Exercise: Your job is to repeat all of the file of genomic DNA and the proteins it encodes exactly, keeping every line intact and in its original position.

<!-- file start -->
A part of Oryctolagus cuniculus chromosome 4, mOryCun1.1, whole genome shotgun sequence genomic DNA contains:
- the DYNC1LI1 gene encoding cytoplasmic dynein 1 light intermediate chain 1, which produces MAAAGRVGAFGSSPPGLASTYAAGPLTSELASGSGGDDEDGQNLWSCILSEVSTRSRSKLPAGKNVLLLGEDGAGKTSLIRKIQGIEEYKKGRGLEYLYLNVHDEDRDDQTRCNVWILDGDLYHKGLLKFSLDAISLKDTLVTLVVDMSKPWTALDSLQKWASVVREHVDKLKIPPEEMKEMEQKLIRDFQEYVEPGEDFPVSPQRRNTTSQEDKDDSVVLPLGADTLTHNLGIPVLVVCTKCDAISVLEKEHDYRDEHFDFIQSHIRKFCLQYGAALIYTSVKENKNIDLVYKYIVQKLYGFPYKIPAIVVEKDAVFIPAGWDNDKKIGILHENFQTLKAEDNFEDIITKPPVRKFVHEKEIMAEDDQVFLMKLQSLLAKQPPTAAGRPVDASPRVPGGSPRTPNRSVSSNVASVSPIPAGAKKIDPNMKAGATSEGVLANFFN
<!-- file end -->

A part of Oryctolagus cuniculus chromosome 4, mOryCun1.1, whole genome shotgun sequence genomic DNA contains:
- the DYNC1LI1 gene encoding cytoplasmic dynein 1 light intermediate chain 1, which produces MAAAGRVGAFGSSPPGLASTYAAGPLTSELASGSGGDDEDGQNLWSCILSEVSTRSRSKLPAGKNVLLLGEDGAGKTSLIRKIQGIEEYKKGRGLEYLYLNVHDEDRDDQTRCNVWILDGDLYHKGLLKFSLDAISLKDTLVTLVVDMSKPWTALDSLQKWASVVREHVDKLKIPPEEMKEMEQKLIRDFQEYVEPGEDFPVSPQRRNTTSQEDKDDSVVLPLGADTLTHNLGIPVLVVCTKCDAISVLEKEHDYRDEHFDFIQSHIRKFCLQYGAALIYTSVKENKNIDLVYKYIVQKLYGFPYKIPAIVVEKDAVFIPAGWDNDKKIGILHENFQTLKAEDNFEDIITKPPVRKFVHEKEIMAEDDQVFLMKLQSLLAKQPPTAAGRPVDASPRVPGGSPRTPNRSVSSNVASVSPIPAGAKKIDPNMKAGATSEGVLANFFN